My Life as a Geologist

23 09 2008

I have finally returned from my brief stint of being a geologist (and not a rock climber – I haven’t gotten to climb in three weeks!!!). I don’t get the impression that many people actually know what geologists actually do, other than look at rocks, I figured I’d write a post about it.

Most geologists agree that in order to be a real geologist you have to go into the field sometimes to look at or sample real rocks. Geology is not one of those things that you can do only in a lab. But once we’re out in the field, there are a lot of things we could spend our time doing. Different geologists will see different things in the same place, depending on whether they are focusing on small, medium, or large scale features.

My trip was mostly about looking at medium-scale features – beds and “structures” (which are generally faults and folds) that occur on several meter scales. It’s hard to really understand the big picture of what’s going on at this scale by just looking at it and writing some notes. That’s why we “map” what we see – we start with a topo map of the area and draw in “contacts” between different rock units (for example, the contact between a 100ft thick bed of limestone and a 150ft bed of shale) as we trace them around hills and through “structures” like folds and faults. We also pay attention to how the beds are oriented so that later we can understand what’s going on below the surface. I’ve included some examples below.

This is a geologic map of the state of California. We do something like this, but on a much smaller scale, where 1 inch = 500 ft.

This is a smaller scale geologic map of part of the Grand Canyon.

This is a sample of a “geologic cross section” that a geologist can make based on observations from the surface. It shows a hypothesis of what the units look like below the surface. This example is from a folded and faulted area in Tennessee and North Carolina.

So for 18 days, I was hiking around a field area (called Poleta Folds) in the Inyo Mountains (which is the range to the east above Bishop and Big Pine) just above Deep Springs Valley, looking at rocks (but not climbing them). Our field area was at about 6000ft, so it was relatively good exercise to be hiking around off trail with a pack on all day. For most of the trip, we camped at a nice forest service campsite at Cedar Flat, somewhere between 7000 and 8000ft. The days were pretty busy – we would wake up at 7am every morning, cook breakfast and pack lunch, drive to the field area by around 8:30, work until 5pm, head back to camp, cook dinner, “ink” our maps (copying over what you’ve drawn in pencil during the day with pen so it doesn’t smear), and go to bed exhausted around 9:30pm. I hardly had any time or energy to think about rock climbing, although there were no rocks worthy of climbing anyways.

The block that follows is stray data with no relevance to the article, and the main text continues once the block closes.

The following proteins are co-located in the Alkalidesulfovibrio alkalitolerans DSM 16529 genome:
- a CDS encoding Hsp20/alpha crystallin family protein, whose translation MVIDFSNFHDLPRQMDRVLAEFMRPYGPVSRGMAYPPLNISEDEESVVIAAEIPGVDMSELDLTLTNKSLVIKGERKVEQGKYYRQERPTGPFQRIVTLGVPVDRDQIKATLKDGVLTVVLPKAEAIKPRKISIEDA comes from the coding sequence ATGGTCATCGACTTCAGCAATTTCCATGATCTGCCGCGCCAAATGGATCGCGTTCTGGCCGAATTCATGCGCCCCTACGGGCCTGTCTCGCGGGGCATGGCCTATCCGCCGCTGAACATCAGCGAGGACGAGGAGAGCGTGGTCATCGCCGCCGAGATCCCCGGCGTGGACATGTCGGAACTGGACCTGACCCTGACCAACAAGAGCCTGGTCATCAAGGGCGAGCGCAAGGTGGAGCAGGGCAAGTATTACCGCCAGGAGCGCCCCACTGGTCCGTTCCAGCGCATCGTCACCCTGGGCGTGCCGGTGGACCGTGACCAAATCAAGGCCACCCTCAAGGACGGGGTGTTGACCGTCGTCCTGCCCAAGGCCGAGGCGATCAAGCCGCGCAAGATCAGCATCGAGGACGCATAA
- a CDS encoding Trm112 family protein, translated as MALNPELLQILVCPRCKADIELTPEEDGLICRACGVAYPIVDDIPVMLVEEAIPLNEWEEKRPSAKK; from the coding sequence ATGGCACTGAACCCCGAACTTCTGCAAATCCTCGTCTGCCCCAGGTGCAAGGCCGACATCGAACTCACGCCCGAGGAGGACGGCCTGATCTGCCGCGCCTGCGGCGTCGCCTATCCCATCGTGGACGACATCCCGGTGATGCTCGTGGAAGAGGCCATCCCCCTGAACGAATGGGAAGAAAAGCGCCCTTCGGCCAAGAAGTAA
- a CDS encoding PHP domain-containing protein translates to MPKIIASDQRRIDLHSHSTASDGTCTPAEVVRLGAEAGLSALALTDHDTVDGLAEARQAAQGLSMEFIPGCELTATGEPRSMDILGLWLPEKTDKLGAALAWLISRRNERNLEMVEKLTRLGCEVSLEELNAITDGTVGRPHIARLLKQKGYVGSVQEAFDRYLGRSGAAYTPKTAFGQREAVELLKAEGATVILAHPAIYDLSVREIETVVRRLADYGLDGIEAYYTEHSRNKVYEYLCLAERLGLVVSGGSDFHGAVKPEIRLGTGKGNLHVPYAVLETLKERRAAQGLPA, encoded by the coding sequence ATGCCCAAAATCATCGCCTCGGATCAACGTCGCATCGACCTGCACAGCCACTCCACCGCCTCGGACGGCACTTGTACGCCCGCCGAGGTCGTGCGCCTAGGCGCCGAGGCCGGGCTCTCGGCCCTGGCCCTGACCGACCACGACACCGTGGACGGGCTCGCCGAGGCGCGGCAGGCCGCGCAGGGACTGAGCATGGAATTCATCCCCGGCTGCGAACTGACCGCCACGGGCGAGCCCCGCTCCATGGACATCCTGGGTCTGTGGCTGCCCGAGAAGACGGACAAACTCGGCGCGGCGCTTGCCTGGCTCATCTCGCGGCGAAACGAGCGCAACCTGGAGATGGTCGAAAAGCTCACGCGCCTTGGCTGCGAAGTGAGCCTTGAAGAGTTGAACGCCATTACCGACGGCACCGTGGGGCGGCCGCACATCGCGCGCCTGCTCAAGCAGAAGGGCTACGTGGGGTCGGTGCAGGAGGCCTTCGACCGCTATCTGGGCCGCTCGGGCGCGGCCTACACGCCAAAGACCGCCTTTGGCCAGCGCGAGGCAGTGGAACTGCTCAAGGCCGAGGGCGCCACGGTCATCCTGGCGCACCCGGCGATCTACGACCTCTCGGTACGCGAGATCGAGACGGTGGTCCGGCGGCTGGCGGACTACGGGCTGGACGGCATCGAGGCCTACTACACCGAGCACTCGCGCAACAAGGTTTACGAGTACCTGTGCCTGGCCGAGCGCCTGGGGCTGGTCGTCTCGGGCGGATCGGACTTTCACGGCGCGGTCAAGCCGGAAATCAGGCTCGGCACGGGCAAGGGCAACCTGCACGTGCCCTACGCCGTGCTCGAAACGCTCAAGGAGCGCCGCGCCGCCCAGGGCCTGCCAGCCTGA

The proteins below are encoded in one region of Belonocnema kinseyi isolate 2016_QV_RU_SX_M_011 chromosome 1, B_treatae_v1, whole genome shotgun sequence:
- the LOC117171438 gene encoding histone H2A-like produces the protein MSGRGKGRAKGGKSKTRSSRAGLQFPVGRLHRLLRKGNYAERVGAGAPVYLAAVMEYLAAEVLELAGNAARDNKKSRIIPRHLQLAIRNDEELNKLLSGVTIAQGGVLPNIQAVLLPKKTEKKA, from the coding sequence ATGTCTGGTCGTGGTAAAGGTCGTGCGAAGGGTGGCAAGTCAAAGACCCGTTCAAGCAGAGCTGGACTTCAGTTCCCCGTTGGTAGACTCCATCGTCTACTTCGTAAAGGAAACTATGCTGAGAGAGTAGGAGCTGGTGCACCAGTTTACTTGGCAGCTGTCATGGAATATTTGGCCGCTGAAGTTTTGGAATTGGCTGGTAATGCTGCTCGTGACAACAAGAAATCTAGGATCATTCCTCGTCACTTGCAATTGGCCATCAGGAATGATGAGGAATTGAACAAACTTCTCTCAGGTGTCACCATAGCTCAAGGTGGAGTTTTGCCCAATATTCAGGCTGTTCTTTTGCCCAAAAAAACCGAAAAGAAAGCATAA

Sweet geology that we unfortunately didn’t get to map. The white flat area in the background is on the valley floor of Deep Springs Valley.

Doing a “field camp” like this is basically a rite of passage for geologists. It’s important for someone studying rocks to know how to function in the field since fieldwork is generally involved with most geological studies. Some field camps are a lot longer than ours – 10 weeks instead of 3 – but I feel like I learned and accomplished a lot in my 3 weeks. Plus, with only 3 other students in the class, I’m not sure we could have spent another 7 weeks together…

One of many cute lizards in the field area.

One of the highlights of our trip was a regional field trip day, when we drove around and looked at stuff instead of mapping. We ended up at the Patriarch Grove in the Ancient Bristlecone Pine Forest at around 12,000ft elevation. Although the day was a bit cloudy, making the view of the Inyos and Sierras a little less spectacular, it was still really beautiful up there. It even snowed on us, which was a big difference from being hot and miserable in the field area (I had to use 55 spf sunscreen because I was getting burned through several reapplication of my usual 30 spf).

Old trees and chilly weather at the Patriarch Grove.

But now it’s back to climbing and rushing to get things done for my senior year of college. WOO!





One response

28 04 2011

I like your blog about a geologist’s life. It gave me an idea of what they do in work. It made me more interested in the field, and it encouraged me to pursue it in college.

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